If you don’t have what the customer needs, whether it’s because your store is out of the product, the product is temporarily un-available for some reason, or you simply don’t have what they want, give them some options. Let them know when you reasonably expect the product to be available. If they don’t make the product any more, give the customer some options about other products that you sell that might work for them. Ultimately, if you know you don’t have what they want/need, don’t hesistate to let them know where they might find the correct product, even if it’s at another company. (Have those other companies phone numbers on hand, so you can personally make the call for them, right there on the spot).

Develop a good relationship with your competitors. You are, indeed competitors, but people in the same industries can and should help each other. Don’t create bad blood with competitors. If you send someone their way and treat them kindly, they’re just as likely to send customers to you.

Learn to speak well. You don’t need to sound like the Queen of England, but refrain from using slang, or saying “like” all the time. And never, ever raise your voice to a customer, even if they start screeching at you. Find out, ahead of time, from your supervisor, what is the company’s policy for “dealing with” un-ruly or aggressive customers.

If you see someone’s ID, and you now know their full name, do not assume that anyone wants to be addressed by their first name, even if they’re younger. Use Ms. and Mr. Smith, until they ask you to call them Bob or Sue. And apologize, in advance, if you think you’re going to screw up their name.

Dress appropriately for your particular type of business and lay off the perfume, keep your nails cut short and if you wear polish, never keep it on if it gets nicked or starts to peel off. Dress conservatively, enough so that no one would accuse you of being loose or slutty or trampy. Never, ever, ever allow your bra straps or you thong underwear or your midriff to show unless you’re working in a head shop or a tatoo parlor (or other like minded business where casual dress is expected) If you have tatoos, try to cover them up. Make good use of mints and gum (behind the scenes, not while with customers).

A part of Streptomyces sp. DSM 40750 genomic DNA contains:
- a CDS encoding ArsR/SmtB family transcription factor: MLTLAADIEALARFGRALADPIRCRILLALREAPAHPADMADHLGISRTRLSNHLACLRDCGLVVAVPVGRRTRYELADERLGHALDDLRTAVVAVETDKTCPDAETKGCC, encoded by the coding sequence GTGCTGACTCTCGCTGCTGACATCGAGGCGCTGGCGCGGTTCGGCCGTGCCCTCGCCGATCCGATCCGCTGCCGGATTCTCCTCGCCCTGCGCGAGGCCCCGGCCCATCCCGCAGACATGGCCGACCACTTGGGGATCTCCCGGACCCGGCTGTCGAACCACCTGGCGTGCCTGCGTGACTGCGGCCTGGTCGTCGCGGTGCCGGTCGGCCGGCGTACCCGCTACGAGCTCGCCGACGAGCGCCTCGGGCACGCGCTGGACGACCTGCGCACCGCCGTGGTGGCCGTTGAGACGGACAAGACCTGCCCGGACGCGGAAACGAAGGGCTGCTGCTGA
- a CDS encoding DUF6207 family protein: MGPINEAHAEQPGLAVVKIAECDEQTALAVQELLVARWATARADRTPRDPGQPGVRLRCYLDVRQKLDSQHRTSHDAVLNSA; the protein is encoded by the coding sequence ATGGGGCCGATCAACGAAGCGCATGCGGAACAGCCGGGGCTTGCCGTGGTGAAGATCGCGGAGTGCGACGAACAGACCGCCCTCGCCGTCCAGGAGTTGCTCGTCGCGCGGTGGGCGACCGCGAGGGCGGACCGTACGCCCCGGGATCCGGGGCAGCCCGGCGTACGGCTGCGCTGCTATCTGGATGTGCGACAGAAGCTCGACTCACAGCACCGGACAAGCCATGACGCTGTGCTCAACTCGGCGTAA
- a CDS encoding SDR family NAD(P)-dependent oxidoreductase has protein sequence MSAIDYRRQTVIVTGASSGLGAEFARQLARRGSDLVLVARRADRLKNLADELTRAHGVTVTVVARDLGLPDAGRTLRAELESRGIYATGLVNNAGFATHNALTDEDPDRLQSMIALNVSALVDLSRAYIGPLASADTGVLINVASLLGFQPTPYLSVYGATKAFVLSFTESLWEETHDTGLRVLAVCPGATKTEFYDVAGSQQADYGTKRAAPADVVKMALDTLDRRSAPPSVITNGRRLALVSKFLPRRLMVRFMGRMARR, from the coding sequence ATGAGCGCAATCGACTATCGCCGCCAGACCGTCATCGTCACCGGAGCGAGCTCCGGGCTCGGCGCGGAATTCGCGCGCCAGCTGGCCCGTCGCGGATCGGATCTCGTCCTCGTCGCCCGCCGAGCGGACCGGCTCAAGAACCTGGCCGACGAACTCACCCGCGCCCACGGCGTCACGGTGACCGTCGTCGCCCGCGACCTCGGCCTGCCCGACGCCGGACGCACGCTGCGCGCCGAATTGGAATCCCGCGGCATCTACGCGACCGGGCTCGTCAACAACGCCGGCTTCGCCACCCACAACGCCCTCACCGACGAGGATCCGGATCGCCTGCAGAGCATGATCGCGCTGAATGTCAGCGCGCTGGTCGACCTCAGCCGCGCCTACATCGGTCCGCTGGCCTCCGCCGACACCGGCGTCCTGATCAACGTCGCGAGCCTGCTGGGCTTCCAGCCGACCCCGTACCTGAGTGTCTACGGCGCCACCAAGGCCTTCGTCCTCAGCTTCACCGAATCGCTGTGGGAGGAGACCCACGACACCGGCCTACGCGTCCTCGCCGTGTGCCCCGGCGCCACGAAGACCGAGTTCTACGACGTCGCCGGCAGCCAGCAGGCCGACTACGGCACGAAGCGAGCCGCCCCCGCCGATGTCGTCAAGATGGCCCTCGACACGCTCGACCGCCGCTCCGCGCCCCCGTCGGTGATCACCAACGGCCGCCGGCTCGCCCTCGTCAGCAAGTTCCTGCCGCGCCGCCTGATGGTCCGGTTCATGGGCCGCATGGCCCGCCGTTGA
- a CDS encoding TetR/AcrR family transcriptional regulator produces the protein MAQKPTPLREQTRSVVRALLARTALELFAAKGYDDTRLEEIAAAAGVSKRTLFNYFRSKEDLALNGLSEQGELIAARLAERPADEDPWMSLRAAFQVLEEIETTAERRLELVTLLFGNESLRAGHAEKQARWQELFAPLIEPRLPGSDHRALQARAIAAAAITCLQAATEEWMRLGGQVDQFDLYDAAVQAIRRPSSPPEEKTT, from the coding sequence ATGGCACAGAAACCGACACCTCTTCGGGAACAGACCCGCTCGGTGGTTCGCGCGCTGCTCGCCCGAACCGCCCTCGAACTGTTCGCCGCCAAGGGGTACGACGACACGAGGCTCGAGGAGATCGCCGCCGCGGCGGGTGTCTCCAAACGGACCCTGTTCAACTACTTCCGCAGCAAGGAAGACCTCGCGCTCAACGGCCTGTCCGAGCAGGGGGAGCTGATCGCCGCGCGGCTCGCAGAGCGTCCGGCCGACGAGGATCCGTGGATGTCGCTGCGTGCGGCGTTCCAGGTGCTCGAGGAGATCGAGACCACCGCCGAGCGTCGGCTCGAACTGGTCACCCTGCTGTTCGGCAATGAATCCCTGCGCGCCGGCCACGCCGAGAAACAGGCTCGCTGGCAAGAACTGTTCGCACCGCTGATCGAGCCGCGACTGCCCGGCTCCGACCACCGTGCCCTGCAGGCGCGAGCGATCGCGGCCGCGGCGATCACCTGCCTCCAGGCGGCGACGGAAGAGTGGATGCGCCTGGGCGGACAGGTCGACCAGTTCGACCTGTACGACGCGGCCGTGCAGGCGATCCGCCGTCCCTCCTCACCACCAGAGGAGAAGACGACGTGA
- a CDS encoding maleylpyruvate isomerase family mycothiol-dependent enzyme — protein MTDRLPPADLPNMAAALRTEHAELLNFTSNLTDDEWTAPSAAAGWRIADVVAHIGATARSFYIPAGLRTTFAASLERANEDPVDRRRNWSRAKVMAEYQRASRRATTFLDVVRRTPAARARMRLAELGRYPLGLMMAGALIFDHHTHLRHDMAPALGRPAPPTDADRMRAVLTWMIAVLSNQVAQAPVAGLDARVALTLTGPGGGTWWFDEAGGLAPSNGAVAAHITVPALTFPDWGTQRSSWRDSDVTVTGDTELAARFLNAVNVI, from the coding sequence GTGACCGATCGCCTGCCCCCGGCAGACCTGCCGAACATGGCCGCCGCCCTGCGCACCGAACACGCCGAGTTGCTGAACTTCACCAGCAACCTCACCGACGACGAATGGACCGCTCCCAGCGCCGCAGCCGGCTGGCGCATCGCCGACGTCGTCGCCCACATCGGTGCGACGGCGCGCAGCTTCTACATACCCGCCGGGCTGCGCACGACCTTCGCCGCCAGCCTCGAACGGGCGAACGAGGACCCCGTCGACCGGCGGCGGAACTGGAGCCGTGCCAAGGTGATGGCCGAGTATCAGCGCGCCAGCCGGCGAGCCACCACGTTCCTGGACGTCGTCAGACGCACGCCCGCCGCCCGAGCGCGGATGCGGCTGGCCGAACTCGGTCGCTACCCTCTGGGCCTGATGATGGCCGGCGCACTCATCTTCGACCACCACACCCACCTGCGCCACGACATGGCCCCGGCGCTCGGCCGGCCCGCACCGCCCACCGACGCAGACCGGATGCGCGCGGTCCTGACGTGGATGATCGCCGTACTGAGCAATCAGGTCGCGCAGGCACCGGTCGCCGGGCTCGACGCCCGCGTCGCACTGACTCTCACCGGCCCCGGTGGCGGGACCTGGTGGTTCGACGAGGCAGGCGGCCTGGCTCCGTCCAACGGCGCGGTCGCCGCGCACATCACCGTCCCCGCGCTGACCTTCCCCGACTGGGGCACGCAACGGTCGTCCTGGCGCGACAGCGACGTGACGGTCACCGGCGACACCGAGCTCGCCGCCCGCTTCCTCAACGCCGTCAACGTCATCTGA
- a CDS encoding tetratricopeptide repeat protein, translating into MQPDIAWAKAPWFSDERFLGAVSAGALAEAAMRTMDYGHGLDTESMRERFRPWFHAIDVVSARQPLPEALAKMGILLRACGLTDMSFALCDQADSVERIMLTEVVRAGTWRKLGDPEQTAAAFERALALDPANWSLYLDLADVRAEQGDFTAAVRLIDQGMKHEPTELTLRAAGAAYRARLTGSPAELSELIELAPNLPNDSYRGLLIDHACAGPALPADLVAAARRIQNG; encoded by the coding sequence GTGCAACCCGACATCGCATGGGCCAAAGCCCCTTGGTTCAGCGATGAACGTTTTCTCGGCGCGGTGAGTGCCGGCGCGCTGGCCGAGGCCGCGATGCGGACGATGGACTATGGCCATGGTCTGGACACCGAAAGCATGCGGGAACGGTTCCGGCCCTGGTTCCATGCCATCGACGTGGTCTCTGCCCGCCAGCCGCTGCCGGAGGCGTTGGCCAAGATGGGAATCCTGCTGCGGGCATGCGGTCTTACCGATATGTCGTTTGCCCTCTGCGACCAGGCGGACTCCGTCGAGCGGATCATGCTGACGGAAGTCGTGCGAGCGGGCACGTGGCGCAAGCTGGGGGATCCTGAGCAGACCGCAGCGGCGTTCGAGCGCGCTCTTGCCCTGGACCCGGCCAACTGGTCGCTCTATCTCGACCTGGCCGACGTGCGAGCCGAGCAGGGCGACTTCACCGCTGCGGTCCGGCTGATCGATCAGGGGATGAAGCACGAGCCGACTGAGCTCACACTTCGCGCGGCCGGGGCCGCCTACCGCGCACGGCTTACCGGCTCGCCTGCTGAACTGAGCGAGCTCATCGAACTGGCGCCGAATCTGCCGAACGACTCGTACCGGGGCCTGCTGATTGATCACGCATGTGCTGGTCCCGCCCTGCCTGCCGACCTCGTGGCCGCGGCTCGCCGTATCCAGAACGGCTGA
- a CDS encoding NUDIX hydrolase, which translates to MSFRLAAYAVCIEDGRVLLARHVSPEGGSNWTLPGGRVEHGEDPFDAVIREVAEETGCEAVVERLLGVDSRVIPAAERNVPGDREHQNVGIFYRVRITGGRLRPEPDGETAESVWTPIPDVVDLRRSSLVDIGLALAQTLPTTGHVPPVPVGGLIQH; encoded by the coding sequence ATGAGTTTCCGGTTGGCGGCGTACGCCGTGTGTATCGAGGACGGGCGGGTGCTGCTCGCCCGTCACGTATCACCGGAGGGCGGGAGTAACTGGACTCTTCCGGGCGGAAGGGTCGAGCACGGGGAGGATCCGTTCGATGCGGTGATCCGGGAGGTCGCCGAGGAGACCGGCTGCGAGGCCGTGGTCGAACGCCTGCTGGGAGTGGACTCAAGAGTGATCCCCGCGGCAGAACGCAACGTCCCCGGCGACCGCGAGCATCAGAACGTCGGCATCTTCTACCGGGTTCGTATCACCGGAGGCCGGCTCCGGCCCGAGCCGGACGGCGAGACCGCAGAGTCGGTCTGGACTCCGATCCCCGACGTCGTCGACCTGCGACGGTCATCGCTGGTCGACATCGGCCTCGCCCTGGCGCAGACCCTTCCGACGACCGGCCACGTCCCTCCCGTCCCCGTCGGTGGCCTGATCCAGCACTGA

But most of all, know your product inside and out. Know all of the features, where the item is manufactured, what the different prices are, whether there’s any kind of discount for any products under certain conditions (buying in bulk, if there’s a slight flaw, other) know the size and weight and dimensions of the product and what other materials or fabrics might be available on the same product. Know whether or not your company delivers or installs the product and if that service is free or if there’s a fee. Know the particulars of the warantees and returns policies for the items. Know how long the product takes to ship. Give your customers some idea of what you can do, if there is a problem of any kind. Give your customers correct and accurate contact information for you, or someone else within the company that can assist them if they have any questions after they leave the store.

Thank your customers for stopping by, even if they don’t buy anything.

poopnest's avatar

@gailcalled I mean face to face but it really feels like in my face. :D

poopnest's avatar

Great answers. Thanks.

poopnest's avatar

My compensation is based on the precarious compensation of a tip jar (in addition to a pay check). It’s not very motivating to go the “extra mile” knowing that I might not get a tip. We don’t make commission. It seems like bullshit. I’m considering a new job because I know I can get paid the same for less work. It’s not that I’m lazy. I’m pretty much a work horse. I just feel USED lately! That’s also an issue for me. Hump.

Cruiser's avatar

Most important, know your products and know your customers especially why they would want, use or need to buy your product(s). Dress nice and and smell nice but don’t over due the cologn.

Mamradpivo's avatar

Do everything that @Kardamom says. And mainly, be friendly and make them feel like you care about their needs. Even if you don’t. Especially if you don’t.